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Rapport fra Kunnskapssenteret nr 8 - 2014 - Systematisk oversikt

Immediate health consequences of female genital mutilation/cutting (FGM/C)

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Berg RC, Underland V. Rapport fra Kunnskapssenteret nr 8 - 2014. ISBN 978-82-8121-856-7 ISSN 1890-1298

3-page executive summary

Background

Female genital mutilation/cutting (FGM/C) has been performed in various forms for millennia and involves a range of practices. In 1997, WHO, UNICEF and UNFPA issued the following definition of FGM/C: “all procedures involving partial or total removal of the external female genitalia or other injury to the female genital organs for non-medical reasons.” Further, to clarify understanding of both the prevalence and consequences of FGM/C, WHO classified the procedure into four categories: type I (clitoridectomy), type II (excision), type III (infibulation), and type IV (other). According to a recent UNICEF report, there is wide variation in FGM/C prevalence across and within the countries where the practice is concentrated, which include 27 African countries, Yemen, and Iraq. Although trend analyses document an overall decline in prevalence of the practice across generations, UNICEF estimates that FGM/C has been performed on more than 125 million girls and women alive today in the 29 countries where the practice is concentrated.

The practice is generally performed on pre-pubescent girls, often without anaesthetics, thus, it is reasonable to assume that it is a traumatic event that may cause both short-term and long-term harm. With regards to long-term harm, in previous systematic reviews we established that women with FGM/C were more likely than women without FGM/C to experience attenuation of sexual functioning, obstetric complications, and possibly psychological disturbances. In the present systematic review we addressed harm occurring during the cutting or alteration modification process and the short-term period.

Objective

The main objective of this systematic review was to summarize the empirical quantitative research describing the immediate (acute) consequences of FGM/C on girls and women. The overall aim of the systematic review is to support well-informed decisions in health promotion and health care, and improve quality of services related to the consequences of FGM/C.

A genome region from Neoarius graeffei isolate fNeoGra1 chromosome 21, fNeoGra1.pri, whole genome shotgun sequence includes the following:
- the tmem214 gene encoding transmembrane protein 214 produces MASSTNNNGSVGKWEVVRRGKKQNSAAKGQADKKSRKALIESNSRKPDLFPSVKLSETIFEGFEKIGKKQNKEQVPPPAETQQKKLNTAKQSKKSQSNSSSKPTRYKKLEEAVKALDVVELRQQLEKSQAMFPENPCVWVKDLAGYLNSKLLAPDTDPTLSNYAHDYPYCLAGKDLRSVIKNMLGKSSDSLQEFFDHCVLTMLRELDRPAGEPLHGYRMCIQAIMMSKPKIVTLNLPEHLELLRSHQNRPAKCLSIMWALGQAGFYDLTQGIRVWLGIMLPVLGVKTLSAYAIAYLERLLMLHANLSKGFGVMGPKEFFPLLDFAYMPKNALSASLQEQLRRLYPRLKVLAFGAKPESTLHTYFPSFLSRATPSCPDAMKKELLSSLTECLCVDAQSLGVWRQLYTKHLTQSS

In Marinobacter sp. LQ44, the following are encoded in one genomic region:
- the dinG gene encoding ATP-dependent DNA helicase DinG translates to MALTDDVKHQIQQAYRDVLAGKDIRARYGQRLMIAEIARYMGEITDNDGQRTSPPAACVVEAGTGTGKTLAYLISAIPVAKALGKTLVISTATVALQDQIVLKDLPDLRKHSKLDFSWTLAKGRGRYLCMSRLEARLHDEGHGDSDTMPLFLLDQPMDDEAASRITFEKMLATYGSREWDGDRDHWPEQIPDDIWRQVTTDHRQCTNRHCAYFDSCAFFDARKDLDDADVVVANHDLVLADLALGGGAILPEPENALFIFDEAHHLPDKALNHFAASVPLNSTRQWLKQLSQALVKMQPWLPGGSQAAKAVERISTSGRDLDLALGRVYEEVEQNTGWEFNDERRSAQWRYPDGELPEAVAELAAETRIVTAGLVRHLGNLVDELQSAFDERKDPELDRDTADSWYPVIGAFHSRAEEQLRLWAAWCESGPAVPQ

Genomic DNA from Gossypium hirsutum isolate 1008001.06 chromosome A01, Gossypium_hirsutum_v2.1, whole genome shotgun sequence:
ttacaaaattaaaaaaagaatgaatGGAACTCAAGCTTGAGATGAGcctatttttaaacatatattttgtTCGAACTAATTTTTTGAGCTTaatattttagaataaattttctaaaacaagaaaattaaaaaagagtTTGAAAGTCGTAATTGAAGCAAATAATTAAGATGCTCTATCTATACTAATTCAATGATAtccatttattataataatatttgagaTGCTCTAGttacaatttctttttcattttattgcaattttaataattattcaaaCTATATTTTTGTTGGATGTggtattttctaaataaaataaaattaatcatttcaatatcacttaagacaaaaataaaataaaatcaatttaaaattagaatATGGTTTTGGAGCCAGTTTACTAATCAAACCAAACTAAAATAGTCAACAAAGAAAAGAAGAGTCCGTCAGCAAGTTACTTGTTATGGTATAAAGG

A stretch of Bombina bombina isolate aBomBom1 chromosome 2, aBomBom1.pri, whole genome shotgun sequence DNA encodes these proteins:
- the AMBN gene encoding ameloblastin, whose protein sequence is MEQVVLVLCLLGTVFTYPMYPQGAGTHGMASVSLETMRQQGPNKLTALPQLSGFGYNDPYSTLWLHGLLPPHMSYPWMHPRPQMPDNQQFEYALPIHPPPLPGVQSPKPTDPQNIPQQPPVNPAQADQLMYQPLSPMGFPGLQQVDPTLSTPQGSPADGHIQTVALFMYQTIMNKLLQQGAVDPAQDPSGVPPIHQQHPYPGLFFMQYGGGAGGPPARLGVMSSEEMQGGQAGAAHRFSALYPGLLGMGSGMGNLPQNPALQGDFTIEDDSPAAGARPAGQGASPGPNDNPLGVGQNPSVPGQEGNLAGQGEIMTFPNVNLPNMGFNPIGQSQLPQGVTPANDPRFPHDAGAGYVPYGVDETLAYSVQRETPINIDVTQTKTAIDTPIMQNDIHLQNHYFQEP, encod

Method

We conducted this systematic review of the immediate consequences of FGM/C in accordance with the NOKC Handbook for Summarizing Evidence and the Cochrane Handbook for Systematic Reviews of Interventions. Our main literature search strategy was searches in 15 international electronic databases. Studies eligible for inclusion were systematic reviews, cohort studies, case control studies, cross-sectional studies, case series, and case reports. The population of interest was girls and women who have been subjected to any type of FGM/C. Thus, the event or intervention was FGM/C, and the comparison was no- or an alternative type of FGM/C. In the present report, we summarized the immediate (acute) consequences of FGM/C, including but not limited to outcomes such as bleeding, pain, infection, swelling, and fever.

Two reviewers assessed studies for inclusion, considered the methodological quality of the studies, and extracted data from the included sources. Pre-designed forms (inclusion, checklists, data recording) were used to guide the reviewers’ assessment and enable consistency. Each step was done independently and then jointly by the two reviewers. We prioritized presenting results from those studies with highest internal validity (studies which compared groups of girls/women), summarizing the study level results in texts and tables and calculating effect estimates. There were no studies that analyzed whether there were statistical differences in the frequency of immediate outcomes between groups of girls/women. Thus, all presented effect estimates are unadjusted. We concluded that the included studies were not reasonable resistant to biases and relatively homogeneous in this respect. It was therefore not warranted to combine outcome data across studies in meta-analyses. However, we show the forest plots with no pooled effect estimate, in order to illustrate the direction of effect across studies.